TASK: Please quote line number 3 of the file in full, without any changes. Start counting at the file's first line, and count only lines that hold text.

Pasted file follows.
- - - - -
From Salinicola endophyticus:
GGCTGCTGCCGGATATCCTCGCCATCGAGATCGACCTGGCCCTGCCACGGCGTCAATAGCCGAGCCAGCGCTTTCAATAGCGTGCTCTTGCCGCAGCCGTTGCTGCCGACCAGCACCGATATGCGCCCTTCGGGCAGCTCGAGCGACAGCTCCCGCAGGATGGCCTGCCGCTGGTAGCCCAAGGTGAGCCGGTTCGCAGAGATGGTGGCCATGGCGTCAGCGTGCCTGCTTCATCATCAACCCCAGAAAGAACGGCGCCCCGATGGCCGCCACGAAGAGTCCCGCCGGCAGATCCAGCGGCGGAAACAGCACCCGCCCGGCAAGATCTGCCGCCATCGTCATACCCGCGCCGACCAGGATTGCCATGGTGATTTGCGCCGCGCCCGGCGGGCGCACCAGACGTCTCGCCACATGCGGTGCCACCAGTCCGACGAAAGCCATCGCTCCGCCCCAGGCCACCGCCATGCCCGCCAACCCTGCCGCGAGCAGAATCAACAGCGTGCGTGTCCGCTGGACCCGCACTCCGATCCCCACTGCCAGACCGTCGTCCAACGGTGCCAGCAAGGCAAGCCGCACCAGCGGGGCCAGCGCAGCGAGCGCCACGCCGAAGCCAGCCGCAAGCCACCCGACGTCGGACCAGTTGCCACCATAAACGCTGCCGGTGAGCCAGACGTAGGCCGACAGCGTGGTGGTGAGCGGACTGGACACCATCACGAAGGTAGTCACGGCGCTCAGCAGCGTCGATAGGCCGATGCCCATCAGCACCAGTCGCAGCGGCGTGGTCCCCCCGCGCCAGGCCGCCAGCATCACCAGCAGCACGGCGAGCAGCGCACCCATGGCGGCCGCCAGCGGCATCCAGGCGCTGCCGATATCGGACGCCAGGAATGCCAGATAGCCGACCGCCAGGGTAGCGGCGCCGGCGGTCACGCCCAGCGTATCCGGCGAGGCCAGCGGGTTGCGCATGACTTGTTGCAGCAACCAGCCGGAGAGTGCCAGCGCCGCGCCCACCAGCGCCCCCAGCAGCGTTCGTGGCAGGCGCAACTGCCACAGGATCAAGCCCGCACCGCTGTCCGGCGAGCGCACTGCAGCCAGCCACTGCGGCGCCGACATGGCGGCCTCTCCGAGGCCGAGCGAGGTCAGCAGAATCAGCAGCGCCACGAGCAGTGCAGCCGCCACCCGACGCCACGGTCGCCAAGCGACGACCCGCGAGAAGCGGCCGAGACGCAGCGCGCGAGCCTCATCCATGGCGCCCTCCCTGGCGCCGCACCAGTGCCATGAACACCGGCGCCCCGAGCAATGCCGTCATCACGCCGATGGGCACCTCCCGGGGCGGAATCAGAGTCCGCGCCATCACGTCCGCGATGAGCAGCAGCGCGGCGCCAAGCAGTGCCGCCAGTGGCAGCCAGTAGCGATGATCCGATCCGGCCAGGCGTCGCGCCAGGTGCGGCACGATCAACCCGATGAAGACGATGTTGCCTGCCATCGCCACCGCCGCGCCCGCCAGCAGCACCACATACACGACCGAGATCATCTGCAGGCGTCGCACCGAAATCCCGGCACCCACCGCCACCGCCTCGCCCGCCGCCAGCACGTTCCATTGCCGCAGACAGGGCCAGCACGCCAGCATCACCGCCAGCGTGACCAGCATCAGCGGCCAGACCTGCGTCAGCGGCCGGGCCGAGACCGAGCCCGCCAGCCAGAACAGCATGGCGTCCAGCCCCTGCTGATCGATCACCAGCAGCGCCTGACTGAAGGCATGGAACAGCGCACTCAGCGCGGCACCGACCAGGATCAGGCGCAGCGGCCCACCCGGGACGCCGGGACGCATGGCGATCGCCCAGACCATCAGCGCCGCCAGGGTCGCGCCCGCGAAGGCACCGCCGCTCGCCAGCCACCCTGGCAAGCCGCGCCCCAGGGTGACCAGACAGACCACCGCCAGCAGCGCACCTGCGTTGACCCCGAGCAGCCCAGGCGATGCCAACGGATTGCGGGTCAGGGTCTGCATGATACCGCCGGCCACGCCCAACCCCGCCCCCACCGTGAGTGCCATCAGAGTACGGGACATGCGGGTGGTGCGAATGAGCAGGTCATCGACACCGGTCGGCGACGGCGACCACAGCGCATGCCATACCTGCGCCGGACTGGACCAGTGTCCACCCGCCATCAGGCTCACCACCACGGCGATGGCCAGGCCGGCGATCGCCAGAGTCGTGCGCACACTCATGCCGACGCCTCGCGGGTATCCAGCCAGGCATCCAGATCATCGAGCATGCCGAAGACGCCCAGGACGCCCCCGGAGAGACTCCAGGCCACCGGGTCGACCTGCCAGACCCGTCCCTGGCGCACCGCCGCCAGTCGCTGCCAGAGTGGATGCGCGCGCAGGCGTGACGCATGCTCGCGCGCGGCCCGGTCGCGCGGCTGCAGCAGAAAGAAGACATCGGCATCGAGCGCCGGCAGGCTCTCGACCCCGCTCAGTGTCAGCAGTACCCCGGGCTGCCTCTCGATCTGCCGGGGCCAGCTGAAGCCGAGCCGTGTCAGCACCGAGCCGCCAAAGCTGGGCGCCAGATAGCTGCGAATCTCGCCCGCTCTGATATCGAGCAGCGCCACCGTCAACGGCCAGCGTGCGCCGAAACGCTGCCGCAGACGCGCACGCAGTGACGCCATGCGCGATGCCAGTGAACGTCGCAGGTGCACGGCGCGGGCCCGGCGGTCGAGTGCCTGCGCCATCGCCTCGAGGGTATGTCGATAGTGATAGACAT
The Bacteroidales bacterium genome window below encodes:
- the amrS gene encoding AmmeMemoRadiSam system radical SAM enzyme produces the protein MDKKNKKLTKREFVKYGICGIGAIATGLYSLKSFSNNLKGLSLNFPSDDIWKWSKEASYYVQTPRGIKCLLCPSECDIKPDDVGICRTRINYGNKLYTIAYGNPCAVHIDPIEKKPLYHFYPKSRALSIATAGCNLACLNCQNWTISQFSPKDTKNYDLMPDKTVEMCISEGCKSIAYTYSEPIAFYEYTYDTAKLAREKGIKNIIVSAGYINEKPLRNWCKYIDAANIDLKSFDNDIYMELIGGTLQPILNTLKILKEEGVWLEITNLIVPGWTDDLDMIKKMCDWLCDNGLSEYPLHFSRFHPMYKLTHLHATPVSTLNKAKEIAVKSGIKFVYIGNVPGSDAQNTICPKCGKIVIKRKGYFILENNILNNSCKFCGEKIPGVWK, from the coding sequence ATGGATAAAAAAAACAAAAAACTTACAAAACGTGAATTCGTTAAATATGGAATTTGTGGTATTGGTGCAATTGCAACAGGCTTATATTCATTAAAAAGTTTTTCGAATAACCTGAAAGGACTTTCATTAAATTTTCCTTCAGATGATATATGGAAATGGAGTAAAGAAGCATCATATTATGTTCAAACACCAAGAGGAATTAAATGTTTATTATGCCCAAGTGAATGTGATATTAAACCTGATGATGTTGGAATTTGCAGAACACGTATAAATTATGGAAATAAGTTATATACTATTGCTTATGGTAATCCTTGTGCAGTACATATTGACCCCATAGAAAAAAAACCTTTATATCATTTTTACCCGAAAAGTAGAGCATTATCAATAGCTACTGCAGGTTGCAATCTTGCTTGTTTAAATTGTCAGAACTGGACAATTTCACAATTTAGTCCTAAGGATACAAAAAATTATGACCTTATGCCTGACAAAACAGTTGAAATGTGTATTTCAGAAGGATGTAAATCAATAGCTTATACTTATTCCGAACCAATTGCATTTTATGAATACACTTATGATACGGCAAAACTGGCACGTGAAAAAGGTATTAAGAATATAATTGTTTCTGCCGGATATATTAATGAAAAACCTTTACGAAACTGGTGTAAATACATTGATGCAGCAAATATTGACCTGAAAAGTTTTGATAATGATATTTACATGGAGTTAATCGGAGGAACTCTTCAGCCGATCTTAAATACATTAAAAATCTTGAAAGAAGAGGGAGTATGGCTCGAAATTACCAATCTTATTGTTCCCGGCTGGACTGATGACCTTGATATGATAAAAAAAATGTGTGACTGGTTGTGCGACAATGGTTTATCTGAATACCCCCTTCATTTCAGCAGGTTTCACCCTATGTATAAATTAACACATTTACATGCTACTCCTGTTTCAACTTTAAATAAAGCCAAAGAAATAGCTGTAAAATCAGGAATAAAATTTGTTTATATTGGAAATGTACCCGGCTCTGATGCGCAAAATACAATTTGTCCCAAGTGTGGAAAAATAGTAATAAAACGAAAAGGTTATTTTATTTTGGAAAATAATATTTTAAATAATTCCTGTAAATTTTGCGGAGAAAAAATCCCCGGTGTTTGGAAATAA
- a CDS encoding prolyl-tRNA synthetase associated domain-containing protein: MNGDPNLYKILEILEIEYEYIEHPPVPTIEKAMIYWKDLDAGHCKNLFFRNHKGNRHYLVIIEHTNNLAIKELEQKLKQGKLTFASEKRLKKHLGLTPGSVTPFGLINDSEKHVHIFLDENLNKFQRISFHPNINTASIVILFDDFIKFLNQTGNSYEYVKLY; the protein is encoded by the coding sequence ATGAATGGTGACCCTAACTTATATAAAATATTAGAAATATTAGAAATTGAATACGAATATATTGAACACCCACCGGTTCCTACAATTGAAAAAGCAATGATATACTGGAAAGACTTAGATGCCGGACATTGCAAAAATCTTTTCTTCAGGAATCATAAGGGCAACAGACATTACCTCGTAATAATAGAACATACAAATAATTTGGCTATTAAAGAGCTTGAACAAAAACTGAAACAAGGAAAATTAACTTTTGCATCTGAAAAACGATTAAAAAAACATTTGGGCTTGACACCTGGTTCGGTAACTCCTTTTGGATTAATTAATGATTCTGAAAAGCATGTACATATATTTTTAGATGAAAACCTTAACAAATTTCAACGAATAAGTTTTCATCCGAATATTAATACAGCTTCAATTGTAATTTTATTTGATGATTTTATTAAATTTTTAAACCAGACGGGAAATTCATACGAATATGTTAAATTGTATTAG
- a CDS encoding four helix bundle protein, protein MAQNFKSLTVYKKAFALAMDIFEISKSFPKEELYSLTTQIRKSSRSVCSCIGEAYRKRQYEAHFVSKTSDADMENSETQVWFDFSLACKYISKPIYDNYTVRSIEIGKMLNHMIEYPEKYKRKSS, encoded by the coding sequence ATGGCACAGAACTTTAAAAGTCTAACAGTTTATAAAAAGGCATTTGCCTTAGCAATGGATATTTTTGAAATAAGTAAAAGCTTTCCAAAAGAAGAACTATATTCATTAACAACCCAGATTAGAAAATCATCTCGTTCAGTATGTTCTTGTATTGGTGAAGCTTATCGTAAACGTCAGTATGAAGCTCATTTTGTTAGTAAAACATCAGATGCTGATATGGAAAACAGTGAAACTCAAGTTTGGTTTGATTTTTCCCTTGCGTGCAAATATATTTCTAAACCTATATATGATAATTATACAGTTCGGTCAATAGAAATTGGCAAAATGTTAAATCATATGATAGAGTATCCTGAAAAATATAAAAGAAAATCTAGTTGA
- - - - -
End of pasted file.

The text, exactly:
The Bacteroidales bacterium genome window below encodes: